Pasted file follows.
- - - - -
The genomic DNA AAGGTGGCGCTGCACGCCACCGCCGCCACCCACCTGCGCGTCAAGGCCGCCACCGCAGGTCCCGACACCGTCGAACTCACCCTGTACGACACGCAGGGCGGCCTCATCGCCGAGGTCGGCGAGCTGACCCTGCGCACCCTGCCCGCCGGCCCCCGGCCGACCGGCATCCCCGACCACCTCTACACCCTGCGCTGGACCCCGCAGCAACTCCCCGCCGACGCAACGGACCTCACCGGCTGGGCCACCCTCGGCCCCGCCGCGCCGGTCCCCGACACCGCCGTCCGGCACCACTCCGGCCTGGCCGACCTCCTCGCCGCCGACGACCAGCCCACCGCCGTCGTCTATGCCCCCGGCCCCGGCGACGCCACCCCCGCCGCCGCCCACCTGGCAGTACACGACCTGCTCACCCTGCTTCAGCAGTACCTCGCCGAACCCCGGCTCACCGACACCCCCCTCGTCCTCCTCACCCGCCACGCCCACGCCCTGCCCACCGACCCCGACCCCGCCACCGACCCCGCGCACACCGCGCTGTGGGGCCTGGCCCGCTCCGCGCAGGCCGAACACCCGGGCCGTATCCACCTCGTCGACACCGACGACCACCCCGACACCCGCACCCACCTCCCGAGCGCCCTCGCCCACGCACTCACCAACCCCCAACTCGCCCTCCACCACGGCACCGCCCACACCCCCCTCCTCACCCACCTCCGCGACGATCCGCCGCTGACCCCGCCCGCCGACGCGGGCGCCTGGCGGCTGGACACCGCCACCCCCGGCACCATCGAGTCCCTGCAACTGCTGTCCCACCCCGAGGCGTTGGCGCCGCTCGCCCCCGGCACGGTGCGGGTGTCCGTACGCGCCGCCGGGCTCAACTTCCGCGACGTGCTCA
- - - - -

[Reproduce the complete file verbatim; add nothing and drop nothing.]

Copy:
The genomic DNA AAGGTGGCGCTGCACGCCACCGCCGCCACCCACCTGCGCGTCAAGGCCGCCACCGCAGGTCCCGACACCGTCGAACTCACCCTGTACGACACGCAGGGCGGCCTCATCGCCGAGGTCGGCGAGCTGACCCTGCGCACCCTGCCCGCCGGCCCCCGGCCGACCGGCATCCCCGACCACCTCTACACCCTGCGCTGGACCCCGCAGCAACTCCCCGCCGACGCAACGGACCTCACCGGCTGGGCCACCCTCGGCCCCGCCGCGCCGGTCCCCGACACCGCCGTCCGGCACCACTCCGGCCTGGCCGACCTCCTCGCCGCCGACGACCAGCCCACCGCCGTCGTCTATGCCCCCGGCCCCGGCGACGCCACCCCCGCCGCCGCCCACCTGGCAGTACACGACCTGCTCACCCTGCTTCAGCAGTACCTCGCCGAACCCCGGCTCACCGACACCCCCCTCGTCCTCCTCACCCGCCACGCCCACGCCCTGCCCACCGACCCCGACCCCGCCACCGACCCCGCGCACACCGCGCTGTGGGGCCTGGCCCGCTCCGCGCAGGCCGAACACCCGGGCCGTATCCACCTCGTCGACACCGACGACCACCCCGACACCCGCACCCACCTCCCGAGCGCCCTCGCCCACGCACTCACCAACCCCCAACTCGCCCTCCACCACGGCACCGCCCACACCCCCCTCCTCACCCACCTCCGCGACGATCCGCCGCTGACCCCGCCCGCCGACGCGGGCGCCTGGCGGCTGGACACCGCCACCCCCGGCACCATCGAGTCCCTGCAACTGCTGTCCCACCCCGAGGCGTTGGCGCCGCTCGCCCCCGGCACGGTGCGGGTGTCCGTACGCGCCGCCGGGCTCAACTTCCGCGACGTGCTCA